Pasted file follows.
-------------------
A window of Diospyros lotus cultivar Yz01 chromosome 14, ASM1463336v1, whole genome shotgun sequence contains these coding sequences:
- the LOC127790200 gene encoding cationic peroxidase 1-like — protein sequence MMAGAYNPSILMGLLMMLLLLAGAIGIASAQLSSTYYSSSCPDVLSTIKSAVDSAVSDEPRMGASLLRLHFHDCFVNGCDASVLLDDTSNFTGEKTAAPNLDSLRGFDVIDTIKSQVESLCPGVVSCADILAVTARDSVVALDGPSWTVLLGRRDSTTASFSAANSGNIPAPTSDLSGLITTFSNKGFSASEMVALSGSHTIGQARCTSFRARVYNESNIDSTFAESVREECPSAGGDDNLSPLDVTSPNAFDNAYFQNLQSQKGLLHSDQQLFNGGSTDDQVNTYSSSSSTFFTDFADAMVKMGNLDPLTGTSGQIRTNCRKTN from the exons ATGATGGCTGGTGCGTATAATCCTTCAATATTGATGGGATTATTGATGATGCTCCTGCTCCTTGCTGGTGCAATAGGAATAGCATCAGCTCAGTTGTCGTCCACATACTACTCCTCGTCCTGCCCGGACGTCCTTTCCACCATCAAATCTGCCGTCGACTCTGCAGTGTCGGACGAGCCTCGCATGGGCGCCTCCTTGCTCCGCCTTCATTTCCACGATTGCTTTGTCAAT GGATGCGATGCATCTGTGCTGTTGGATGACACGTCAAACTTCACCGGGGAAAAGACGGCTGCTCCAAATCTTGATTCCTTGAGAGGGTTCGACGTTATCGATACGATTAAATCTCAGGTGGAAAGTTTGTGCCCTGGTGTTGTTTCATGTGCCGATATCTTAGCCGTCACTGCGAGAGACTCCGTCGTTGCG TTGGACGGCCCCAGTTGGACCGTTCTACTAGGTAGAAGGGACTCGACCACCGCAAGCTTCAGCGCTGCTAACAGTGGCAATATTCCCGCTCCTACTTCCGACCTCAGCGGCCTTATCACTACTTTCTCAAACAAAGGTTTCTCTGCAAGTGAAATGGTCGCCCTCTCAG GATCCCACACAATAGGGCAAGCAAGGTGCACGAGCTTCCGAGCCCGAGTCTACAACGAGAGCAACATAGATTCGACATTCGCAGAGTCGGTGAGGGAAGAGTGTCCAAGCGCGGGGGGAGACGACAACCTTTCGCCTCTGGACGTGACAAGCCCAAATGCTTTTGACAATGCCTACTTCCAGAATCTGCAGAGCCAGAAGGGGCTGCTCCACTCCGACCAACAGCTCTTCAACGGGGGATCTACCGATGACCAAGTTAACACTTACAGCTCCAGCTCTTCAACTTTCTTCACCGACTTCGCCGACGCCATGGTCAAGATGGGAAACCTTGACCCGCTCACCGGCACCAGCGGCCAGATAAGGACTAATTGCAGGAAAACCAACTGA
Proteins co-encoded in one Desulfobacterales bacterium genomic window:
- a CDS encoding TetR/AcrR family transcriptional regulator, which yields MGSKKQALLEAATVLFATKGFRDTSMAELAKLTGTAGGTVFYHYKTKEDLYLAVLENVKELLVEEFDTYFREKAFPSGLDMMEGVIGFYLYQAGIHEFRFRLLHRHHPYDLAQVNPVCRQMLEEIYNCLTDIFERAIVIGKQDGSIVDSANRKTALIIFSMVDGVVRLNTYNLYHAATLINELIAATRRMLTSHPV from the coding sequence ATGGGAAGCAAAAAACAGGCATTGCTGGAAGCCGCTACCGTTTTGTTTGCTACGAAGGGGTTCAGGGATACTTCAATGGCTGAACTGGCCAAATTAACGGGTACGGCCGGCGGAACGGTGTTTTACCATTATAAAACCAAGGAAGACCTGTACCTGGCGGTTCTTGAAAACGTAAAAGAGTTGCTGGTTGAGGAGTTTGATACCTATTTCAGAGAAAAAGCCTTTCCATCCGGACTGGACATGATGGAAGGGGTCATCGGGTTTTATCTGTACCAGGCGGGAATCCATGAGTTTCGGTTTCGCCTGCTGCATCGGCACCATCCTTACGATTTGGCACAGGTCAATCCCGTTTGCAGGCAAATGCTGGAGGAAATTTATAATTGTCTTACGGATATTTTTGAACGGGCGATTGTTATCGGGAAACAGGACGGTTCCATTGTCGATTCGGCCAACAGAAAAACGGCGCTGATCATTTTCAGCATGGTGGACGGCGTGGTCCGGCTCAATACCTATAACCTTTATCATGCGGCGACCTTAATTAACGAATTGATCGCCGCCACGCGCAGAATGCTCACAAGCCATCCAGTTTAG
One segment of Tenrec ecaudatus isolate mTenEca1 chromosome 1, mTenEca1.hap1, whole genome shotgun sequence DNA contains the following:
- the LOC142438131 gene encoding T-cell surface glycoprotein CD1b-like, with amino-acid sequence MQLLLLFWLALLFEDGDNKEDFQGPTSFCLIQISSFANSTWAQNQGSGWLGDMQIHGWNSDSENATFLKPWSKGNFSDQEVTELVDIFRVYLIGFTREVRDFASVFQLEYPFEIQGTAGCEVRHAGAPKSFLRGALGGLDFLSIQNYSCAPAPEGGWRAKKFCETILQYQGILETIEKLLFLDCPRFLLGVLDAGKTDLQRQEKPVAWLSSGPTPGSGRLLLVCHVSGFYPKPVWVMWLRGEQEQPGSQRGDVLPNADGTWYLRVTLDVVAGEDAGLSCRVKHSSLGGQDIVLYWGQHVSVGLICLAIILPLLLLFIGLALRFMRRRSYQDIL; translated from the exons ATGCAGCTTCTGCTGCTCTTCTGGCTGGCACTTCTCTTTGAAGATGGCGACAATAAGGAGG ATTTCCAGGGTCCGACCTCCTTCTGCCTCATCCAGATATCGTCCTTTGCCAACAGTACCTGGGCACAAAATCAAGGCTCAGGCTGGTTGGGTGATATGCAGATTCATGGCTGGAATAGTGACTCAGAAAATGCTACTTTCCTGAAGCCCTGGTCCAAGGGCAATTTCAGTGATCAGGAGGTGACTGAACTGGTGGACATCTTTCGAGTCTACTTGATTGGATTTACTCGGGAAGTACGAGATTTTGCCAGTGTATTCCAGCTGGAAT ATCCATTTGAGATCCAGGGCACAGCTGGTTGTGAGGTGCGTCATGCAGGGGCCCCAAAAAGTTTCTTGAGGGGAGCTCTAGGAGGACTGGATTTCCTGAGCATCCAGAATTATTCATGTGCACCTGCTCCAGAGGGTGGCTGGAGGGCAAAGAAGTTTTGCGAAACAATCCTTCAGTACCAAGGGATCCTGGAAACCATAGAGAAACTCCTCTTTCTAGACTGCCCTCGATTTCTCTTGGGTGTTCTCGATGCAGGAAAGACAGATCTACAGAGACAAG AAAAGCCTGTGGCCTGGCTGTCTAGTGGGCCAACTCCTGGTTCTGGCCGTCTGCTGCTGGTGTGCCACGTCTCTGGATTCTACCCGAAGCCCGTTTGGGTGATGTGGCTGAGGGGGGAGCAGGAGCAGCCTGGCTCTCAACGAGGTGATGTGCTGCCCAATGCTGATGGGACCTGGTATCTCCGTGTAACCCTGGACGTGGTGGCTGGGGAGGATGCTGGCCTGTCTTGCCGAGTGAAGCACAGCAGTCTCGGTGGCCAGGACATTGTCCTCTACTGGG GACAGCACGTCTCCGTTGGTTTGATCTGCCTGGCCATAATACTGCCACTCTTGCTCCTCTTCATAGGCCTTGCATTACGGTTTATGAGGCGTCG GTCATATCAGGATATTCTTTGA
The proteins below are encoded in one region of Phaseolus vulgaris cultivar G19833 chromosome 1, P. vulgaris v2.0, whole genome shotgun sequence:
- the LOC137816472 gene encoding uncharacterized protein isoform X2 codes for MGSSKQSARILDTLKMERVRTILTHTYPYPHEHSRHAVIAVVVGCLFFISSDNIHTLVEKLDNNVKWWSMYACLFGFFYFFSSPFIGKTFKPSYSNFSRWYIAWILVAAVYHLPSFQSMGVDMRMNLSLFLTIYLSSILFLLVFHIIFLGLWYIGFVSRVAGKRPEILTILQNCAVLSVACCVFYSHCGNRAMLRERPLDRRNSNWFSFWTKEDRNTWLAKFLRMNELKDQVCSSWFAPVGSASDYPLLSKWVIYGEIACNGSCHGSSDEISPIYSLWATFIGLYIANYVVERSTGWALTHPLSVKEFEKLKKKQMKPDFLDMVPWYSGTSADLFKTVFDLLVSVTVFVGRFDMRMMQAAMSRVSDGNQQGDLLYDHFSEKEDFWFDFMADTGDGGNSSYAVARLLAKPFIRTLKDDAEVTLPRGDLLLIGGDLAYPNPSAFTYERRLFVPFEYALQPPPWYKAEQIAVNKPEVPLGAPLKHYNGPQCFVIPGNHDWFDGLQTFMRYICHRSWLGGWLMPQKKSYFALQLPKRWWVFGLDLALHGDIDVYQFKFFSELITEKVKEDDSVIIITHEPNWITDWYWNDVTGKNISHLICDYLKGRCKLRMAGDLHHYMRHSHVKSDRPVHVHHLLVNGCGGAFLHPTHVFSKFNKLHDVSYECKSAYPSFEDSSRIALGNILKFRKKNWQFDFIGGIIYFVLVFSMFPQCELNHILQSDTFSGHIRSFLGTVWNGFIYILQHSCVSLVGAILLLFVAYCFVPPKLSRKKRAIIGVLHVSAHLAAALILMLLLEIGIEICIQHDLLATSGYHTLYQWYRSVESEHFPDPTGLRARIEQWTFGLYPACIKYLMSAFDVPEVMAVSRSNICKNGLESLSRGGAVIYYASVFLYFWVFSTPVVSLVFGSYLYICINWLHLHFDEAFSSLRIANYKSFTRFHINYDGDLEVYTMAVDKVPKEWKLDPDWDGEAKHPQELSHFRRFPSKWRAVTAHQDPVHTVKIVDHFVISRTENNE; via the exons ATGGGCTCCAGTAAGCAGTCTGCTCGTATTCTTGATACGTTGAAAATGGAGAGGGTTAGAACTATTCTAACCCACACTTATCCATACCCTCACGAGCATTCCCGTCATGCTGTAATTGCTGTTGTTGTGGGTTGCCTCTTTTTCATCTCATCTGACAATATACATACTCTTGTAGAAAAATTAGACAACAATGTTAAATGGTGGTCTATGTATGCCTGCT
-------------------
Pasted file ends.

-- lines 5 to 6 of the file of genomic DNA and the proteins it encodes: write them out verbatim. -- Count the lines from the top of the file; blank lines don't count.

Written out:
One segment of Tenrec ecaudatus isolate mTenEca1 chromosome 1, mTenEca1.hap1, whole genome shotgun sequence DNA contains the following:
- the LOC142438131 gene encoding T-cell surface glycoprotein CD1b-like, with amino-acid sequence MQLLLLFWLALLFEDGDNKEDFQGPTSFCLIQISSFANSTWAQNQGSGWLGDMQIHGWNSDSENATFLKPWSKGNFSDQEVTELVDIFRVYLIGFTREVRDFASVFQLEYPFEIQGTAGCEVRHAGAPKSFLRGALGGLDFLSIQNYSCAPAPEGGWRAKKFCETILQYQGILETIEKLLFLDCPRFLLGVLDAGKTDLQRQEKPVAWLSSGPTPGSGRLLLVCHVSGFYPKPVWVMWLRGEQEQPGSQRGDVLPNADGTWYLRVTLDVVAGEDAGLSCRVKHSSLGGQDIVLYWGQHVSVGLICLAIILPLLLLFIGLALRFMRRRSYQDIL; translated from the exons ATGCAGCTTCTGCTGCTCTTCTGGCTGGCACTTCTCTTTGAAGATGGCGACAATAAGGAGG ATTTCCAGGGTCCGACCTCCTTCTGCCTCATCCAGATATCGTCCTTTGCCAACAGTACCTGGGCACAAAATCAAGGCTCAGGCTGGTTGGGTGATATGCAGATTCATGGCTGGAATAGTGACTCAGAAAATGCTACTTTCCTGAAGCCCTGGTCCAAGGGCAATTTCAGTGATCAGGAGGTGACTGAACTGGTGGACATCTTTCGAGTCTACTTGATTGGATTTACTCGGGAAGTACGAGATTTTGCCAGTGTATTCCAGCTGGAAT ATCCATTTGAGATCCAGGGCACAGCTGGTTGTGAGGTGCGTCATGCAGGGGCCCCAAAAAGTTTCTTGAGGGGAGCTCTAGGAGGACTGGATTTCCTGAGCATCCAGAATTATTCATGTGCACCTGCTCCAGAGGGTGGCTGGAGGGCAAAGAAGTTTTGCGAAACAATCCTTCAGTACCAAGGGATCCTGGAAACCATAGAGAAACTCCTCTTTCTAGACTGCCCTCGATTTCTCTTGGGTGTTCTCGATGCAGGAAAGACAGATCTACAGAGACAAG AAAAGCCTGTGGCCTGGCTGTCTAGTGGGCCAACTCCTGGTTCTGGCCGTCTGCTGCTGGTGTGCCACGTCTCTGGATTCTACCCGAAGCCCGTTTGGGTGATGTGGCTGAGGGGGGAGCAGGAGCAGCCTGGCTCTCAACGAGGTGATGTGCTGCCCAATGCTGATGGGACCTGGTATCTCCGTGTAACCCTGGACGTGGTGGCTGGGGAGGATGCTGGCCTGTCTTGCCGAGTGAAGCACAGCAGTCTCGGTGGCCAGGACATTGTCCTCTACTGGG GACAGCACGTCTCCGTTGGTTTGATCTGCCTGGCCATAATACTGCCACTCTTGCTCCTCTTCATAGGCCTTGCATTACGGTTTATGAGGCGTCG GTCATATCAGGATATTCTTTGA